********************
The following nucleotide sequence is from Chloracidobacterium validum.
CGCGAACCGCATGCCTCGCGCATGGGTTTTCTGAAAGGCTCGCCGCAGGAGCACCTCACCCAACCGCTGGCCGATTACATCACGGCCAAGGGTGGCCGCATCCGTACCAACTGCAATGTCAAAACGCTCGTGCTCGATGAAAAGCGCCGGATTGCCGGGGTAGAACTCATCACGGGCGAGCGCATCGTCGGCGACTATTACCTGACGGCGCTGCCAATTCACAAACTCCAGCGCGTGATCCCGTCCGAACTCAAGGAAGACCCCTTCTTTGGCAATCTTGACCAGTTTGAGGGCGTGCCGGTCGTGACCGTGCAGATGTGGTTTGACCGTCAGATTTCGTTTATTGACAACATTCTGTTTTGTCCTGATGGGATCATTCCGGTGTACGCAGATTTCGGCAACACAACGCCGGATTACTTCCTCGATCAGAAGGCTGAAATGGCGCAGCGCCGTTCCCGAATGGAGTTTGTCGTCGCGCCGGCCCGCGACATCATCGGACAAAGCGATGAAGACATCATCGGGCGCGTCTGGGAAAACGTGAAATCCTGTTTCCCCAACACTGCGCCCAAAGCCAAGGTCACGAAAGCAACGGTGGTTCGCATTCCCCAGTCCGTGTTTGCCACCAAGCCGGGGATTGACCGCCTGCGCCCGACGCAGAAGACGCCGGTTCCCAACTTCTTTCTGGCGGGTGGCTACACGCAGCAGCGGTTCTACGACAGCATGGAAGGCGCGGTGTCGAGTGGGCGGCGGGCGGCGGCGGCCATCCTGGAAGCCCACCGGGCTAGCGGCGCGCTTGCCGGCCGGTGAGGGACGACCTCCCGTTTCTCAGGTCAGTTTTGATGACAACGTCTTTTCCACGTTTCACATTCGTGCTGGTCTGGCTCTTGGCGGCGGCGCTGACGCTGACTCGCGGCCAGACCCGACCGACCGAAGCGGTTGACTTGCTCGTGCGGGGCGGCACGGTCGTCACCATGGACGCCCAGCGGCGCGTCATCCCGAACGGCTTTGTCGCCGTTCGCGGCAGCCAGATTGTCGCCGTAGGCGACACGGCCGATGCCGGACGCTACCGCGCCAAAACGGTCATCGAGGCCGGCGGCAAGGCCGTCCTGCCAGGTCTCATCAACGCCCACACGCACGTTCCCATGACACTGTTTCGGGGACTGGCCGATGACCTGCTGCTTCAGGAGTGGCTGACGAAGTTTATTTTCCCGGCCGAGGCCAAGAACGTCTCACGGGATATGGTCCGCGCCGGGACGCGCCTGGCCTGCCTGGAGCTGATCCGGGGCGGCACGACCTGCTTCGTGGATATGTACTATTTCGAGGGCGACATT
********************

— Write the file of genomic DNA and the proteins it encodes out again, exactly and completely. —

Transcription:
The following nucleotide sequence is from Chloracidobacterium validum.
CGCGAACCGCATGCCTCGCGCATGGGTTTTCTGAAAGGCTCGCCGCAGGAGCACCTCACCCAACCGCTGGCCGATTACATCACGGCCAAGGGTGGCCGCATCCGTACCAACTGCAATGTCAAAACGCTCGTGCTCGATGAAAAGCGCCGGATTGCCGGGGTAGAACTCATCACGGGCGAGCGCATCGTCGGCGACTATTACCTGACGGCGCTGCCAATTCACAAACTCCAGCGCGTGATCCCGTCCGAACTCAAGGAAGACCCCTTCTTTGGCAATCTTGACCAGTTTGAGGGCGTGCCGGTCGTGACCGTGCAGATGTGGTTTGACCGTCAGATTTCGTTTATTGACAACATTCTGTTTTGTCCTGATGGGATCATTCCGGTGTACGCAGATTTCGGCAACACAACGCCGGATTACTTCCTCGATCAGAAGGCTGAAATGGCGCAGCGCCGTTCCCGAATGGAGTTTGTCGTCGCGCCGGCCCGCGACATCATCGGACAAAGCGATGAAGACATCATCGGGCGCGTCTGGGAAAACGTGAAATCCTGTTTCCCCAACACTGCGCCCAAAGCCAAGGTCACGAAAGCAACGGTGGTTCGCATTCCCCAGTCCGTGTTTGCCACCAAGCCGGGGATTGACCGCCTGCGCCCGACGCAGAAGACGCCGGTTCCCAACTTCTTTCTGGCGGGTGGCTACACGCAGCAGCGGTTCTACGACAGCATGGAAGGCGCGGTGTCGAGTGGGCGGCGGGCGGCGGCGGCCATCCTGGAAGCCCACCGGGCTAGCGGCGCGCTTGCCGGCCGGTGAGGGACGACCTCCCGTTTCTCAGGTCAGTTTTGATGACAACGTCTTTTCCACGTTTCACATTCGTGCTGGTCTGGCTCTTGGCGGCGGCGCTGACGCTGACTCGCGGCCAGACCCGACCGACCGAAGCGGTTGACTTGCTCGTGCGGGGCGGCACGGTCGTCACCATGGACGCCCAGCGGCGCGTCATCCCGAACGGCTTTGTCGCCGTTCGCGGCAGCCAGATTGTCGCCGTAGGCGACACGGCCGATGCCGGACGCTACCGCGCCAAAACGGTCATCGAGGCCGGCGGCAAGGCCGTCCTGCCAGGTCTCATCAACGCCCACACGCACGTTCCCATGACACTGTTTCGGGGACTGGCCGATGACCTGCTGCTTCAGGAGTGGCTGACGAAGTTTATTTTCCCGGCCGAGGCCAAGAACGTCTCACGGGATATGGTCCGCGCCGGGACGCGCCTGGCCTGCCTGGAGCTGATCCGGGGCGGCACGACCTGCTTCGTGGATATGTACTATTTCGAGGGCGACATT